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Evangelist Claims 1.6 Million Christians Will Write in 'Jesus Christ' for President on Tuesday


"...say NO to satan this November!"

Internet evangelist Bill Keller is on a mission to convince Christians to reject both Democratic President Barack Obama and Republican contender Mitt Romney. Rather than selecting either of the main candidates, Keller is challenging believers to choose Jesus Christ for president -- literally.

As of July 2012, he claimed to have already convinced nearly 200,000 Christians to write in the savior's name, rather than select any of the men officially running for the presidency. Now, just four months later, Keller's pool of supporters has increased monumentally to more than 1.6 million. While this may seem like a number that is too-good-to-be-true, the evangelist's web site,, has wide reach with 2.4 million subscribers.

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"It is time for Christians, true followers of Jesus Christ, to rise up and say NO to satan this November!," reads Keller's web site, which is setup to advertise the initiative. "If God allowed the upcoming election for president to be between President Obama and Mitt Romney, it would truly be satan flipping a two-headed coin with his head on both sides!"

Keller dislikes Obama, because he believes that the president is "a true enemy of God." He claims that he has been "the most pro-death president in history" due to his abortion support and that he is "a staunch advocate of the radical homosexual agenda." Additionally, he believes Obama has been "a great friend to the enemies of Israel."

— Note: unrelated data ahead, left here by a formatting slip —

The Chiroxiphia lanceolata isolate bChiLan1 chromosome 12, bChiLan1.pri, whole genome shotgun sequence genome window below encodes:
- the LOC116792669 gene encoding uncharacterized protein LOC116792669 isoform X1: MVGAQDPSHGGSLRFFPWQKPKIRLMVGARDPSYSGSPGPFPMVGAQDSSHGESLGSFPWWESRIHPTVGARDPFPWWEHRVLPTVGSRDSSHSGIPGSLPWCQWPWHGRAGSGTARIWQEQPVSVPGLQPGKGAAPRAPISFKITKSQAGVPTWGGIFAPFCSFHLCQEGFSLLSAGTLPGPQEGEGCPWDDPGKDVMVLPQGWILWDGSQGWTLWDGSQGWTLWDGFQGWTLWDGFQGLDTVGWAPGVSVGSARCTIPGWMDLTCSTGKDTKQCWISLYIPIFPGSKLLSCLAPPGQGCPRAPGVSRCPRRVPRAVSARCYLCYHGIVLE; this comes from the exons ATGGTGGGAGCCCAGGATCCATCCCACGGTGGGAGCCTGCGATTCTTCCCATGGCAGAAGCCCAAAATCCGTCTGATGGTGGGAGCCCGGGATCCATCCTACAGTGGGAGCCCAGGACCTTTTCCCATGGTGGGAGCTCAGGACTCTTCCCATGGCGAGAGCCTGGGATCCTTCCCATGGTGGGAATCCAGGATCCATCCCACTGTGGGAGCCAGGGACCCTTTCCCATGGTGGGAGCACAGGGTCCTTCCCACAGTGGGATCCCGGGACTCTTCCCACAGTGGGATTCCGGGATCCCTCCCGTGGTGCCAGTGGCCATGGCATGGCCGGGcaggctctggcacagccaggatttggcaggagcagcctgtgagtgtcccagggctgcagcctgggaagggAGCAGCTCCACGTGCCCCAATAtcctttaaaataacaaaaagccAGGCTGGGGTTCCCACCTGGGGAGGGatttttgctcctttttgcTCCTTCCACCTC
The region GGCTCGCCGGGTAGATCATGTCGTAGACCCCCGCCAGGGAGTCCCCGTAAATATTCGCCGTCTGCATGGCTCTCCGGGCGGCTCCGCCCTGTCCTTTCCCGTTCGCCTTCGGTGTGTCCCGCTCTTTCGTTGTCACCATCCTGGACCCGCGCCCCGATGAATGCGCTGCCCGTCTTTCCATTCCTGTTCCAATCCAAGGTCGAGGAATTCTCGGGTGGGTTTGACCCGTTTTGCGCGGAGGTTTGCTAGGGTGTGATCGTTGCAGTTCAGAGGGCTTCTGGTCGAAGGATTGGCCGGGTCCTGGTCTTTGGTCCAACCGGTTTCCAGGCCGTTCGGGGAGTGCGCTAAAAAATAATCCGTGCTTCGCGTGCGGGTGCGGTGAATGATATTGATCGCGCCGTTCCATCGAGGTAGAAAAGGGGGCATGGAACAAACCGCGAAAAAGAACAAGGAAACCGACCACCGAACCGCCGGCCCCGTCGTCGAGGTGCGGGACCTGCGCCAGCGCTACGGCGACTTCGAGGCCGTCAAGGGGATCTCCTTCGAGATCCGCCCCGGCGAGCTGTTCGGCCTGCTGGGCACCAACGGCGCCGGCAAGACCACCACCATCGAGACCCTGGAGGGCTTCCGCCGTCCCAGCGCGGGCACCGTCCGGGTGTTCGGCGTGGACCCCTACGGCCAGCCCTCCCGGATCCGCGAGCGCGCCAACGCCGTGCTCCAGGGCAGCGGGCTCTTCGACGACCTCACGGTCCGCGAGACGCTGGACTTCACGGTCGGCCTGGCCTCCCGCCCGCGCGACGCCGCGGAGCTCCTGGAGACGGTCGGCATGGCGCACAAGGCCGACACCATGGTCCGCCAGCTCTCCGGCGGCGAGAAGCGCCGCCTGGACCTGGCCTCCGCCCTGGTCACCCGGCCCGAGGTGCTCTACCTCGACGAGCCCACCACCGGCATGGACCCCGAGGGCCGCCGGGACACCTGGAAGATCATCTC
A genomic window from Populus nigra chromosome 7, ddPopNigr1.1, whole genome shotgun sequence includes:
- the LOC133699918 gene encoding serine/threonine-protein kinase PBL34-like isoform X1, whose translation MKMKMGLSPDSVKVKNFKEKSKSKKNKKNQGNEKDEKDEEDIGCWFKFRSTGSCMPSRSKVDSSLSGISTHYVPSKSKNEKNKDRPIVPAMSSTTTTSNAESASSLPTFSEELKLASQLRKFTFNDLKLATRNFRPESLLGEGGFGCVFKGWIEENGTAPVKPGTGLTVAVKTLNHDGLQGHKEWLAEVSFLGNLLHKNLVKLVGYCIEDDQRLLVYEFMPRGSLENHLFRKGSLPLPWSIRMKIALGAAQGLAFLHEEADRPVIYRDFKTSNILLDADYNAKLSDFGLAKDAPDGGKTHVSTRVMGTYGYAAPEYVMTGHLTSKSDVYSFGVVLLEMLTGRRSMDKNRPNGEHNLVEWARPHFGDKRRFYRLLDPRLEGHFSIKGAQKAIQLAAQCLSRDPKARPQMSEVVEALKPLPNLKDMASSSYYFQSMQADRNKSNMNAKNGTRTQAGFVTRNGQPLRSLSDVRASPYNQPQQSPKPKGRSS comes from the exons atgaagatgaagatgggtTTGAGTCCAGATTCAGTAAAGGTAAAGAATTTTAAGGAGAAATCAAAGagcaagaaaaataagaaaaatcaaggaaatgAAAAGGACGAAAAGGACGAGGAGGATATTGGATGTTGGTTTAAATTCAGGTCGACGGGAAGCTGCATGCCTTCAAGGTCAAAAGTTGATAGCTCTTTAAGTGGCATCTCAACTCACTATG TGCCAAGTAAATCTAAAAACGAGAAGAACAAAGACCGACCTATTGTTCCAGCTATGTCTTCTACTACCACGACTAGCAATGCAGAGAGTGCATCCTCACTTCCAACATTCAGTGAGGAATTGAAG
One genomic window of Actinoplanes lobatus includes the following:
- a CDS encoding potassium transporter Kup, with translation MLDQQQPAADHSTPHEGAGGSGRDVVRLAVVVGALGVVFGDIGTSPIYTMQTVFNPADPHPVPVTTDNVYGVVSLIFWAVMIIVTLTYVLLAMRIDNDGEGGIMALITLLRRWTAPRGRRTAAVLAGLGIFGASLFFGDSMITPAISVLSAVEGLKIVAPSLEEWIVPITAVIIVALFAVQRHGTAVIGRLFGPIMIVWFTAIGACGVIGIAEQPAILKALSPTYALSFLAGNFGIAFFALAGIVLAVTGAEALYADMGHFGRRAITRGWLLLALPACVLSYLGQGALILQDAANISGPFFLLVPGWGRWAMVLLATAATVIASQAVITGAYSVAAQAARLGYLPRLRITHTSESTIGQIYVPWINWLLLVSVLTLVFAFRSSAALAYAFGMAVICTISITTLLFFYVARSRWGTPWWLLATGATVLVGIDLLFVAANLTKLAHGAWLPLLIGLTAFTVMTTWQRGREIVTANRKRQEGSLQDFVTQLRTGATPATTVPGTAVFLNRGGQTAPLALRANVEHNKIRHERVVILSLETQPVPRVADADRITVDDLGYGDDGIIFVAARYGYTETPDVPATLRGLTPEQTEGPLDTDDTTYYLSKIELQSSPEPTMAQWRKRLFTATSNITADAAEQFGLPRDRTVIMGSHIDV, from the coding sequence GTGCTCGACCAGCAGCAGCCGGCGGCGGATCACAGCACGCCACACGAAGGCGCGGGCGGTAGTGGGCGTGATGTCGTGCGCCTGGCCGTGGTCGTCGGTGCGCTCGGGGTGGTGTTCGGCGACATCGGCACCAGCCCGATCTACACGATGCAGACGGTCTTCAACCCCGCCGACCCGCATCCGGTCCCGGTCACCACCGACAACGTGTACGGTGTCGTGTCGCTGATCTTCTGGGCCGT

Screen shot from (as of 12:00 a.m. on November 4, 2012)

As for Romney, Keller's words aren't much kinder; the faith leader dismisses the Republican's Mormon faith as a "cult" and believes that The Church of Jesus Christ of Latter-Day Saints' "doctrine is 100% inconsistent with Biblical Christianity."

Neither candidate, in Keller's view, is worth electing, thus he has launched, imploring his followers to choose the Christian savior instead. Aside from signing an online pledge, he is asking that those who commit write "in the name of Jesus for president this November." He setup a form that those interested can fill out to receive further information.

Naturally, Keller's views will be offensive to some. Regardless, his ability to convince more than 1.6 million people to sign his pledge is noteworthy. Whether they actually make good on their pledge and vote "Jesus" on Tuesday -- well, that's another story entirely.



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